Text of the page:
Engineering Career Trajectory

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  I was talking to a good friend of mine about career paths, and where their focus generally falls as they grow in their career - as I did, I thought about my own experiences and the companies with which I've interviewed. In particular, there have been some that I avoided purely because their expectations didn't align with my own for the role I was pursuing. That lead me to make the above graph - it's not necessarily to capture where all our time is spent, but more about the types of problems that align to our career goals. This isn't prescriptive scientific fact - but an approach to explaining the differences in responsibilities as one grows in their career. The time spent in each role may be accelerated, it may not be linear - and depending on the size of the organization they are with, the exact percentage breakdowns may shift up or down. As the first few years of our career is really about learning coding as a skilled trade. We're refining our skills and becom

Resume Triage!

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Having reviewed thousands of resumes at this point, I have been seeing a lot of the same mistakes over and over. What crushes me is when I find out how much some people have paid to get ... not-so-good ... advice. That's why next Friday (the 23rd), I am going to livestream with my good pal Taylor Desseyn and we're going to review resumes live and on-air. It'll be a fun (and free)  workshop where we cover what works & what doesn't. If you're brave enough to have yours reviewed, you can share us a link - if you want to do it anonymously you're free to change your info and experience before sharing. For context: I have more than 10 years experience in hiring tech jobs, and I've helped a bunch of others land jobs. Taylor's got about the same number of years as a recruiter - so he has a great sense of what many companies are looking for. Hope to see you soon! Join the event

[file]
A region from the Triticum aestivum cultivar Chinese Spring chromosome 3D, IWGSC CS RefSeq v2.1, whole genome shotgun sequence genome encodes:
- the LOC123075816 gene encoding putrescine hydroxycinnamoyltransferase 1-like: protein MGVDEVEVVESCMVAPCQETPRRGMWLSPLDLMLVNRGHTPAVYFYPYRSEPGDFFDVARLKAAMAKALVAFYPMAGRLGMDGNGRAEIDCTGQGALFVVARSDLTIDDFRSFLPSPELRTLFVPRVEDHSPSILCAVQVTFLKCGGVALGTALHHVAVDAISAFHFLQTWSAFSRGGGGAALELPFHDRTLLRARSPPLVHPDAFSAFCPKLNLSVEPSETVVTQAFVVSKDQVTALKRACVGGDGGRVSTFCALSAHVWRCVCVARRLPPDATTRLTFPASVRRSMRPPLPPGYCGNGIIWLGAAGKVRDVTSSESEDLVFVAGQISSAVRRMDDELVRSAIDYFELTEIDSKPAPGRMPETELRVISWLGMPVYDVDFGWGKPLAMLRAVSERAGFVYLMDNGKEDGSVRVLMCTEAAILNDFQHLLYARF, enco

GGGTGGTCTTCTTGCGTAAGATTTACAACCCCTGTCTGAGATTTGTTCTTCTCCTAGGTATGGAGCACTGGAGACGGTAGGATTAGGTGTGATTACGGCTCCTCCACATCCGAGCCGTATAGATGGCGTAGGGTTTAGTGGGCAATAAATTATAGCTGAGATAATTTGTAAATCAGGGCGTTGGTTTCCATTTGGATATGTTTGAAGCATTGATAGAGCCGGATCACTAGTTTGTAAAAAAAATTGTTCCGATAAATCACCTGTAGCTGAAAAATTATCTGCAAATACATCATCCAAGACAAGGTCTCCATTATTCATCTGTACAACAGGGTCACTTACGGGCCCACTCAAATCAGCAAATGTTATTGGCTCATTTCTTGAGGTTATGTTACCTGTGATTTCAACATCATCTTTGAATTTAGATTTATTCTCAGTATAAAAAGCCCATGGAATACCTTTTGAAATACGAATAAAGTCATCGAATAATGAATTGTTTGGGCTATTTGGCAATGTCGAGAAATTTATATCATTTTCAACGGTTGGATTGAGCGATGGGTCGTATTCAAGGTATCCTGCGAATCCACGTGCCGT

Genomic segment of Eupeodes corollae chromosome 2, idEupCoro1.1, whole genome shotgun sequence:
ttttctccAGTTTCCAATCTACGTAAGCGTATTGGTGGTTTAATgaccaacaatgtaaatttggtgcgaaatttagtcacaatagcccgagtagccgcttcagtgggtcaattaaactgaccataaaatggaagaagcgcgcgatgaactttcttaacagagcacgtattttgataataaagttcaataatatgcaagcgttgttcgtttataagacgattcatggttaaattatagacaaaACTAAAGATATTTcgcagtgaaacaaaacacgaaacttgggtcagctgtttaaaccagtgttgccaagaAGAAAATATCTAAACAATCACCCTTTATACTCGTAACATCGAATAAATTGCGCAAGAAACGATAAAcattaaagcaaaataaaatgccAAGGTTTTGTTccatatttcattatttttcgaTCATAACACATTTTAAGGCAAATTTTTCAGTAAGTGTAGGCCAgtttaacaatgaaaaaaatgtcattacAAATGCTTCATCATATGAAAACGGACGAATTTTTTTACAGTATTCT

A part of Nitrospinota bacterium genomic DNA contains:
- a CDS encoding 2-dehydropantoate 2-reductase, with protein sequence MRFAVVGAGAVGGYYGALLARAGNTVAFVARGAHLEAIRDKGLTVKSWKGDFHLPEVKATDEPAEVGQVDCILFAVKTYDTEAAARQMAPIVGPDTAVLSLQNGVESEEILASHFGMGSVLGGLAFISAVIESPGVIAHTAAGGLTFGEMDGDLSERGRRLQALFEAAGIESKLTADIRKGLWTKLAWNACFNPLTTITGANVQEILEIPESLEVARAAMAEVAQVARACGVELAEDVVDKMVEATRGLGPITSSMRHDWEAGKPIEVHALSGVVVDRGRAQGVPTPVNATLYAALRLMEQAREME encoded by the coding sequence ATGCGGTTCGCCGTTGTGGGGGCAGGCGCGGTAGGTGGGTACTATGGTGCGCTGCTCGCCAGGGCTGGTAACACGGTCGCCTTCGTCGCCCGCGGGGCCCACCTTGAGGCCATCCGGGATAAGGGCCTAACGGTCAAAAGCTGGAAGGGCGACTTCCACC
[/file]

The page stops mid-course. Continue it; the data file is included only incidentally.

Infinite Bridges

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He stepped into my office and closed the door. This was a bad sign. Any time one of your direct reports quietly comes it and closes a door, you know it's bad news. "What's up?" I say. "You're going to be mad at me." He replies. Yep. Bad news - but at least, this statement reduces my anxiety: I can infer some context; It's not personal, it's not health related, it's not a family-event. He's probably moving on... "Are you about to resign?" I ask, to cut the tension. "I...didn't expect you to ask so bluntly..." "You've lined up a new role though, right?" I reply, with the tone of a concerned parent. "Yes..." "Cool, tell me about it..." He proceeds to tell me the role, what it offers. "That sounds great, I can see how that would be a big move for you. Just so I make sure - you're committed to this decision, right? I mean, based on what you described, I'm assuming you'r